Game: Tony Hawk’s Pro Skater 5
Release Date: September 29, 2015
Reviewed on Xbox One
I’ll begin my Tony Hawk’s Pro Skater 5 review by quickly mentioning that I was once an avid fan of the franchise, which was once a popular series. Back during the early days of PlayStation consoles, Tony Hawk’s games were great. Not only was the skateboarding itself fun, there were a lot of over-the-top and zany elements including in the game. After first debuting in 1999, the game had many iterations that followed over the next several years. But here we are over fifteen years later, and the game we’ve been given, Tony Hawk’s Pro Skater 5, doesn’t even have one smidgen of the greatness that was once seen in the franchise’s games.
THPS5 is a buggy, glitchy mess that simply feels unfinished. It’s as if Robomodo was in the middle of developing the game, and then Activision came along and said they were finished. The framerate is atrocious, and we’d be surprised if it even ever hit 30 fps at all during gameplay. The graphics look like they’re from the PS2/Xbox era, and the environments are generally lifeless and dull.
Unfortunately, it doesn’t stop there. The gameplay itself also has numerous issues. For one, the physics take some getting used to, and even when you’ve added stats to your skater, the experience still feels like you’re literally being pulled to the ground when you jump. You also frequently fall through the map/objects when skating around, which is seemingly more frequent when you’re on a quarter pipe or ramp.
But the gameplay isn’t the worst part, either. The worst thing about Tony Hawk’s Pro Skater 5 is the loading time. Instead of being presented with two minutes in each map to complete as many challenges as you can (which is how its predecessors handled maps), you’re placed in a freeskate session in each map, and are then forced to a loading screen once you decide to choose a mission to attempt. After you complete each mission, you’re then forced to another loading screen that brings you back to a freeskate session. If you want to go to another mission, you go through the entire process all over again. And it’s not like these loading screens are a split second and then you’re ready to play, you’re literally loading for 20-30 seconds each time you enter or exit a mission. Here we are with our shiny “next generation” consoles, the Xbox One and PS4, and Robomodo was somehow unable to bypass the loading for a game as simple as THPS.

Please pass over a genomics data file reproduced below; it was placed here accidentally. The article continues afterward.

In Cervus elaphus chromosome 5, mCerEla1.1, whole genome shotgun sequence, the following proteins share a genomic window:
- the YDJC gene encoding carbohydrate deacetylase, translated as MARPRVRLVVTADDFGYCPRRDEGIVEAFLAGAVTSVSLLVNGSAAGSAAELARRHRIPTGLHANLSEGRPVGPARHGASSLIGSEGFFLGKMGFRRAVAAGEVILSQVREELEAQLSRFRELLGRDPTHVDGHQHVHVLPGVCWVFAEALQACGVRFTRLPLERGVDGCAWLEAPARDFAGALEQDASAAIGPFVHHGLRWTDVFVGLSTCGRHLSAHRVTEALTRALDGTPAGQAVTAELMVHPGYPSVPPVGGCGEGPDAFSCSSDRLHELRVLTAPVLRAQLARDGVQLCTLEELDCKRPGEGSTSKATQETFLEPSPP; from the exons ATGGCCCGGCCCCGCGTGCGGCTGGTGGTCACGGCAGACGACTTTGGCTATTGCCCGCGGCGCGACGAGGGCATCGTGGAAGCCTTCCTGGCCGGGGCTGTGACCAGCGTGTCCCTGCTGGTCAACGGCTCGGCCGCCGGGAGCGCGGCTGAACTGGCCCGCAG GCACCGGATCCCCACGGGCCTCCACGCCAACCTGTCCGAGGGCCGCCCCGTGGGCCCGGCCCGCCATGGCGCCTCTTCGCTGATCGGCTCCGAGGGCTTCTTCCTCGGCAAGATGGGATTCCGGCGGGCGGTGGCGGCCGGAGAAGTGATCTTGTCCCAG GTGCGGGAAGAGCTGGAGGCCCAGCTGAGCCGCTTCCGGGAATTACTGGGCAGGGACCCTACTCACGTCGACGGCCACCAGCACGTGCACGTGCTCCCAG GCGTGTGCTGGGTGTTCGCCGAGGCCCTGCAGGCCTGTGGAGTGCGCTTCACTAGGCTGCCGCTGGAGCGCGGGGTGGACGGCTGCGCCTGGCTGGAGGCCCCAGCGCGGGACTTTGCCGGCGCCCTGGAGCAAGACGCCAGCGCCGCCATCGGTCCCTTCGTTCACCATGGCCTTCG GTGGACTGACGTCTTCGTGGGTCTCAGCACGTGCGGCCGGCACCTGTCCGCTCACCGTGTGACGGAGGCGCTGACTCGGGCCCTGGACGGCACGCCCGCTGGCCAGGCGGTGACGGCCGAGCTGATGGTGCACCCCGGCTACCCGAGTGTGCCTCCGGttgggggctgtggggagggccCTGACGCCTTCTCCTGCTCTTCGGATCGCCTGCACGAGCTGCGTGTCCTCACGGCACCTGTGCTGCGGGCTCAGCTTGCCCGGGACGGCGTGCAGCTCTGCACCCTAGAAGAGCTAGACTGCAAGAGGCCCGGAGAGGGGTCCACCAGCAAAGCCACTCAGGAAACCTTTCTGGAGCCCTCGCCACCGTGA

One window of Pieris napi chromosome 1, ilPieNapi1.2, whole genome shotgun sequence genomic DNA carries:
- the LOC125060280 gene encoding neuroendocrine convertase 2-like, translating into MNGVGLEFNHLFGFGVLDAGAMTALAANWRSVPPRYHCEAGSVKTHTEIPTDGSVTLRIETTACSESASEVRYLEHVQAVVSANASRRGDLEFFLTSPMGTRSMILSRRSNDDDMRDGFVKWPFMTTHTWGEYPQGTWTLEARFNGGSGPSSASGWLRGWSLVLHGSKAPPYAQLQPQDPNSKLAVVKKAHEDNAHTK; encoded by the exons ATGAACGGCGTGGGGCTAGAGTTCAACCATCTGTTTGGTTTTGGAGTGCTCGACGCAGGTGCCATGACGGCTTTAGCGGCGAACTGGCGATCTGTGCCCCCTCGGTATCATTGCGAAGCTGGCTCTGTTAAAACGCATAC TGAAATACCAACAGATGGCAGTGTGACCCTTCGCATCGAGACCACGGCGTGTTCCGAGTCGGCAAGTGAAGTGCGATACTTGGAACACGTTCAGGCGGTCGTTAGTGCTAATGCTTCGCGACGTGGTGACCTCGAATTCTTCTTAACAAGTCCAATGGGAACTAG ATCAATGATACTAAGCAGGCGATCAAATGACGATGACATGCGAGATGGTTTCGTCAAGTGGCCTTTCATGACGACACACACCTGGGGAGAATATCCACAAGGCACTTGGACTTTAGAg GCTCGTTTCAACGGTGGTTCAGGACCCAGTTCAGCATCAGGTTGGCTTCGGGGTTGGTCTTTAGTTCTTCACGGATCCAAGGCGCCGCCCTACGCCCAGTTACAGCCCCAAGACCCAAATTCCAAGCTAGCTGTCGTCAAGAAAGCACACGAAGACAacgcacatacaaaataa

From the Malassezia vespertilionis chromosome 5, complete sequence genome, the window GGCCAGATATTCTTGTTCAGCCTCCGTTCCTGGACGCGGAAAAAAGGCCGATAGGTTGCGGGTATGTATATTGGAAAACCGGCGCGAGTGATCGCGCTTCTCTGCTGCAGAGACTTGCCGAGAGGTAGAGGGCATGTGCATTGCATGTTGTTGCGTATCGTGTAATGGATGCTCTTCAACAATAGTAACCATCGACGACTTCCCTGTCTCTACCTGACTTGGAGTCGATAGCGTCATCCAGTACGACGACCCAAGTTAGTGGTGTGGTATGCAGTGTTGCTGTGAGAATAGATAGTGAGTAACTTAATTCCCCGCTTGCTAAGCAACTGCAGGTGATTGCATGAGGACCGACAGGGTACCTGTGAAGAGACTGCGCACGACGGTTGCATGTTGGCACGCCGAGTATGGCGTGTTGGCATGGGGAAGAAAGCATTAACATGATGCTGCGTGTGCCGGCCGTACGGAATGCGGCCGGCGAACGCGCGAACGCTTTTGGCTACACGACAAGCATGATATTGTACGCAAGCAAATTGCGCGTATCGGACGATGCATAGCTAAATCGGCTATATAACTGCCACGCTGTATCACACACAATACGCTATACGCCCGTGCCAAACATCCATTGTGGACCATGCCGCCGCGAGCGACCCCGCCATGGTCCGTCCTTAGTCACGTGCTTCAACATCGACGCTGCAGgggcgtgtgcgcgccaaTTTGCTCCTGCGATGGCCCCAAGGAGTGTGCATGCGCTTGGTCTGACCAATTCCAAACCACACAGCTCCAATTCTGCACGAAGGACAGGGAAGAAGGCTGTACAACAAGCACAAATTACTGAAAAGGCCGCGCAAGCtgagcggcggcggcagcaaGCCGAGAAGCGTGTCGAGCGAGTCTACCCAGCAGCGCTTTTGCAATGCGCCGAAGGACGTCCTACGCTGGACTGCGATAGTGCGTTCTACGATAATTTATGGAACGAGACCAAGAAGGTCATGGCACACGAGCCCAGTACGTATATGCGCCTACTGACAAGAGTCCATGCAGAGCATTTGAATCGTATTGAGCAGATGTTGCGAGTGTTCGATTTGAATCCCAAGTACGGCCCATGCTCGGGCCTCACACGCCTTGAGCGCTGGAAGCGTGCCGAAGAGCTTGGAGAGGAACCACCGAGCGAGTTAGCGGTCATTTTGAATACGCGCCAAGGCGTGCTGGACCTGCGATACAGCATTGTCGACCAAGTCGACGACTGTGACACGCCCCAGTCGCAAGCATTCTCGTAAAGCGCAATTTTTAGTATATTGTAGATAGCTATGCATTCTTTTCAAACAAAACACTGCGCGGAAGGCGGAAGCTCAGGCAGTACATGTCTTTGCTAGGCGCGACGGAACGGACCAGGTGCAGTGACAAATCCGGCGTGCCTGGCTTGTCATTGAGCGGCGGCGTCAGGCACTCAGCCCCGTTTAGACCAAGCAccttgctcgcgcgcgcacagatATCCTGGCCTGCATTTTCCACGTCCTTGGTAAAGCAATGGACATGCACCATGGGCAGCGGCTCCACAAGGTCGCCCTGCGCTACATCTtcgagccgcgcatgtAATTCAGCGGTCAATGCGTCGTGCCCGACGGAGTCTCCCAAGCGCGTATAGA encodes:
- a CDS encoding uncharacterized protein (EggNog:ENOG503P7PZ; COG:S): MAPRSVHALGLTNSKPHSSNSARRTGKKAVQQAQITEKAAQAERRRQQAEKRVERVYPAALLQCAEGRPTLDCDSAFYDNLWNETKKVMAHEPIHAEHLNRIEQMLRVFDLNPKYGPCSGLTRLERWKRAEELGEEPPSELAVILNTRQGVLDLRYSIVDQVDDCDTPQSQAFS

As far as the list of playable skaters is concerned, it leaves a lot to be desired. There are only twelve skaters to choose from, and aside from Tony Hawk and Andrew Reynolds, the choices are geared towards the younger crowd. There are a few notably absent professional skateboarders not available that fans have come to love, including Mike Vallely, Rodney Mullen, Chad Muska, Bob Burnquist, Eric Koston, and even Paul Rodriguez. None of these notable skateboarders are in THPS5.
The missions are incredibly simple, and for the most part, they have nothing to do with skateboarding. Sure, there’s the typical high score attempts for every level, as well as the typical do-a-trick-on-command type of mission, but other than that, you’ll mostly collect things and take them to a certain part of the map, kick beach balls out of the pool, jump through hoops, and do tricks as quickly as you can before your head explodes.
The only glimmer of light in the entire game is its soundtrack, which at least stays true to the franchise. Unfortunately, you’re not able to remove songs from the playlist, nor are you shown what track is playing when a new song comes on, so you wouldn’t know what the name of the song you want to block is anyway.
It’s unfortunate that Activision decided to ship such a broken game, especially for a franchise that was once loved by many. Tony Hawk’s Pro Skater 5 is far away from the quality games we’ve received in the past, and even though Activision has noted that they’re aware of the issues and they’re going to fix them, the game isn’t worth the pickup. And, in fact, it should have been delayed at least 6 months for more development, or outright canceled.